To attempt: The cause of the conflict between Israel and the neighboring Arab countries is not religion (although there are certainly elements) nor racism (although there are certainly elements), but rather it is caused by envy. Israel, in the 60 plus years of its existence, has been extraordinarily successful and the perception is that it has done so by taking from the Palestinians. In short, the conflict is about the zero-sum thinking of demand economics versus positive-sum thinking of supply-side economics. It is about the jealousy felt against people who have attained success and the belief that the only way they could have attained that success is by taking from others.

“The real issue is between the rule of law and the rule of leveler egalitarianism, between creative excellence and covetous ‘fairness’,’ between admiration of achievement versus envy and resentment of it,” Gilder says.

In Part One, Zerizus, Gilder, in his best and most brilliant prose since Wealth & Poverty, develops this premise and destroys any and all arguments against it. He posits his Golden Rule of Capitalism – The good fortune of others is also one’s own. One of the troubles with government, indeed with even democracy, is that government (transfers of wealth) and democracy (elections)  are zero-sum, while the economic system, capitalism is positive-sum. This influences the thinking of all leaders in democracies that they need to create an equity of outcomes, not just an equality of opportunity. He terms these people, “handi-capitalists!”

In Part Two, Israel Inside, Gilder introduces us to Jewish and Israel scientists and entrepreneurs who have had a profound influence on the world as we know it and a few, who he believes, are about to have even great influence. Intel’s latest microprocessors, they are coming from Israel; Petaflop networking, from Israel; Wireless high-definition interface standards, from Israel; Algorithms which map the human genome, Israel.

In Part Three, The Paradox of Peace, Gilder puts forth his by far most controversial and thought provoking  postulate – the Peace Now movement inside and outside  Israel, condemn themselves to Peace Never. Gilder quotes Nobel Laureate Robert Aumann, “If you want peace now, you may well never get peace. But if you have time – if you can wait – that changes the whole picture; then you might get peace now.” Gilder states, “Peace requires the imposition of penalties on aggression.”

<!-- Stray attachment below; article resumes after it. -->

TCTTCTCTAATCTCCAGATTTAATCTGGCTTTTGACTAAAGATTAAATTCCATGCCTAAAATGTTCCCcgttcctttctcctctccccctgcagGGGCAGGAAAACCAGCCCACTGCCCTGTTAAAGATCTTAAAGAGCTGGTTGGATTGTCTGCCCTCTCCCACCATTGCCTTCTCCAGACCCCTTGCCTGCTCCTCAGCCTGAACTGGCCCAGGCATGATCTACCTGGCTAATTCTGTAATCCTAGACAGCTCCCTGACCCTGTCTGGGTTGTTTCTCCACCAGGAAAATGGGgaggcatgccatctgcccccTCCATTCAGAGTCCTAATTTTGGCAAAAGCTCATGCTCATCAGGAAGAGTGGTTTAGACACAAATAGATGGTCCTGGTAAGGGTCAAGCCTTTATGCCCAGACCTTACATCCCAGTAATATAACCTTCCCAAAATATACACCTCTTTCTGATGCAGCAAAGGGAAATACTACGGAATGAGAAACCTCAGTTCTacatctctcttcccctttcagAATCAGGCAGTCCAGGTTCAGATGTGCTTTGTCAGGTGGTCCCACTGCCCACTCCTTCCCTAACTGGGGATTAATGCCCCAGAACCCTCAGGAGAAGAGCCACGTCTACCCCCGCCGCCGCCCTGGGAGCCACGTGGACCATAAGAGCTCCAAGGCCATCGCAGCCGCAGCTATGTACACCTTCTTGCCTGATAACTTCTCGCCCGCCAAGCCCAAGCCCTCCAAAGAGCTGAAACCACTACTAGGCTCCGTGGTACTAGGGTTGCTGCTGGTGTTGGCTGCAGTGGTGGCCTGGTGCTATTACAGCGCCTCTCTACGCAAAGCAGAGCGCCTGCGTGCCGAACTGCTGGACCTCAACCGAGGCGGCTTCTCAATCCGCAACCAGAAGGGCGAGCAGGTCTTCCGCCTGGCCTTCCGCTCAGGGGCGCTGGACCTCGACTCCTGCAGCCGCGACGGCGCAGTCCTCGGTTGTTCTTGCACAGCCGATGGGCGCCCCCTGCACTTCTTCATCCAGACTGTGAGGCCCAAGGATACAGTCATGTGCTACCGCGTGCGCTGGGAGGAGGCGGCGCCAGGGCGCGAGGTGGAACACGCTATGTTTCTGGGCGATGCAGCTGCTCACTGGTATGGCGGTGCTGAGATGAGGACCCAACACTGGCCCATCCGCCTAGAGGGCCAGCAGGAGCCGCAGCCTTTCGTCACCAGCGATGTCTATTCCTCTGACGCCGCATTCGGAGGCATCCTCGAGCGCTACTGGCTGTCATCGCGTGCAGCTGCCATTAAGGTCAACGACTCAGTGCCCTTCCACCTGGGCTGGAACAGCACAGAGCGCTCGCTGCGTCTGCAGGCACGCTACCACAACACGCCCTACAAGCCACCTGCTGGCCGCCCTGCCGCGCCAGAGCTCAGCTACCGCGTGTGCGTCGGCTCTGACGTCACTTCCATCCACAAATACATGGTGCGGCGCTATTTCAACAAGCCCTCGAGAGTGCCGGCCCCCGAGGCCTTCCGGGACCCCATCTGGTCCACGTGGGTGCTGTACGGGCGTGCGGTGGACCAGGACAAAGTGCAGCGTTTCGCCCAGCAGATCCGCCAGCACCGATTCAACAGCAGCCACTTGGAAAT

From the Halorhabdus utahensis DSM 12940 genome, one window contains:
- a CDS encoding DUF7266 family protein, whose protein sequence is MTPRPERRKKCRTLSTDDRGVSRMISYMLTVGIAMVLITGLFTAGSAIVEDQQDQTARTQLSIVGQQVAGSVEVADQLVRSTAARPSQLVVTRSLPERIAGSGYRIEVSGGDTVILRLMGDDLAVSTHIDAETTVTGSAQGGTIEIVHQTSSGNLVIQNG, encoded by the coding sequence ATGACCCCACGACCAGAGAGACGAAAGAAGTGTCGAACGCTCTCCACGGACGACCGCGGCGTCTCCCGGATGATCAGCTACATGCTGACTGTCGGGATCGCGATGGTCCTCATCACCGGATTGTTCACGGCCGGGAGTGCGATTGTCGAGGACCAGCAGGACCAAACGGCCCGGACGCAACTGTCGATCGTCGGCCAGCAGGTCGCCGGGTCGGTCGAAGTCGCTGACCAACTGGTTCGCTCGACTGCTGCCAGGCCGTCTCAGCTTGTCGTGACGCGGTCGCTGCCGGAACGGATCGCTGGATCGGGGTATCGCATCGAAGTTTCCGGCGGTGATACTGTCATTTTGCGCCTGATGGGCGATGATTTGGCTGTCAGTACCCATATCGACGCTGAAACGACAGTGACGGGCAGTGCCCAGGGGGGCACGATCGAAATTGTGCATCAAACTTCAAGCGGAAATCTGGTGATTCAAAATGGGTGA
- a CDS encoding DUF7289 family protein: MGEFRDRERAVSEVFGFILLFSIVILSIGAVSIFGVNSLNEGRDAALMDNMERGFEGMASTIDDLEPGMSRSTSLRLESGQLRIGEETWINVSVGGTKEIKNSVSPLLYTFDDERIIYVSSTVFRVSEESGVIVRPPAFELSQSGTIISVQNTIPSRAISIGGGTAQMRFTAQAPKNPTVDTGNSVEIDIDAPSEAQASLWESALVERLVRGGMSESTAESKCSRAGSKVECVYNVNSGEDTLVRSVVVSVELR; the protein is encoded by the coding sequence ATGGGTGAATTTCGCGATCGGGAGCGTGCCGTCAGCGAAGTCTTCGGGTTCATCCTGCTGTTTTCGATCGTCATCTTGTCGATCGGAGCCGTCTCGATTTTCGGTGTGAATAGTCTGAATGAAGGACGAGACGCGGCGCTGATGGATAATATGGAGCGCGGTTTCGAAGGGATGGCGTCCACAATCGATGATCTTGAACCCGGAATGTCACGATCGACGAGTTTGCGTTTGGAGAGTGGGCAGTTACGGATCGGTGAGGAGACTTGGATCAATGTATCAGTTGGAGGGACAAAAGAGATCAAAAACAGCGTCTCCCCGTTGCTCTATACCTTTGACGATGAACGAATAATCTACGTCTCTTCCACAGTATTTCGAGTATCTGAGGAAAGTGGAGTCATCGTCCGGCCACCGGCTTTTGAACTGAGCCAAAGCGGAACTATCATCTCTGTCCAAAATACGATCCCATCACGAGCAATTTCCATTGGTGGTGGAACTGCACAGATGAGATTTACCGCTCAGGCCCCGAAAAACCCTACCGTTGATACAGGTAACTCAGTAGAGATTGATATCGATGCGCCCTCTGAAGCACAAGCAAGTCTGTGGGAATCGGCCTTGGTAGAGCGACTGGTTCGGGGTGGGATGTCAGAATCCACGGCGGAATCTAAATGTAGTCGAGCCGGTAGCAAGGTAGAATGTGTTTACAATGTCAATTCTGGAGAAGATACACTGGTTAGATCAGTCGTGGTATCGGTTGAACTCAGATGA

Simply said, The Israel Test is not a easy read, but it is absolutely a must-read.

My New Pill Box – Part Deux

N.B. – This post asks more questions than it provides answers.

I have been thinking more about the analogies between the medical and the ERP/CRM/HR software implementation professions. Reflecting once again on my new pill box, I noticed that there were two different types of pills.

Type A pills are of the over-the-counter variety – vitamins and an allergy medication. Self diagnosis and prescription writing is the norm. Certain pain killers, such as Tylenol, and cold and flu medication are in included here as well. Type B pills are prescription drugs. I had to obtain a diagnosis and prescription from a doctor. I then made the connection that in the ERP/CRM/HR software world we have the same situation.

Type A software is available over-the-counter meaning anyone can go into Staples or Best Buy and just purchase it, think Peachtree, Act! and Quickbooks. Type B software you must get a prescription from a qualified professional to obtain (and yes, it is more expensive).

A key difference is that in the software world the person who does the diagnosis (needs analysis) and writes the prescription (list of software needed), also fills it. Is this a good idea? Why did this separation of roles happen in the medical field? Was it to allow or even perhaps force physicians to concentrate on the diagnosis?

One of my mantras is that “prescription before diagnosis is malpractice.” I believe this is just as true in software consulting as it is in medicine. Yet, I think this practice occurs far too often in the software world. Is this because the implementation people (doctors) are usually aligned to specific publishers (the pharmaceutical manufacturers)? If this were to be common practice in medicine, would this pit Sanofi-Aventis doctors against Merck doctors? Am I naive, maybe this is already the case?

Other questions also arise:

  • With over-the-counter medication there are brands (Tylenol) and generics (acetaminophen), is there an equivalent in software?
  • Is SaaS just the equivalent of the emergence of health insurance (pay a monthly fee for your health needs)?
  • Why is it that certain drugs make the leap from Type B to Type A (my allergy medication for example), yet software does not?
  • Can we next expect government regulation?
  • Am I just stretching this analogy too far?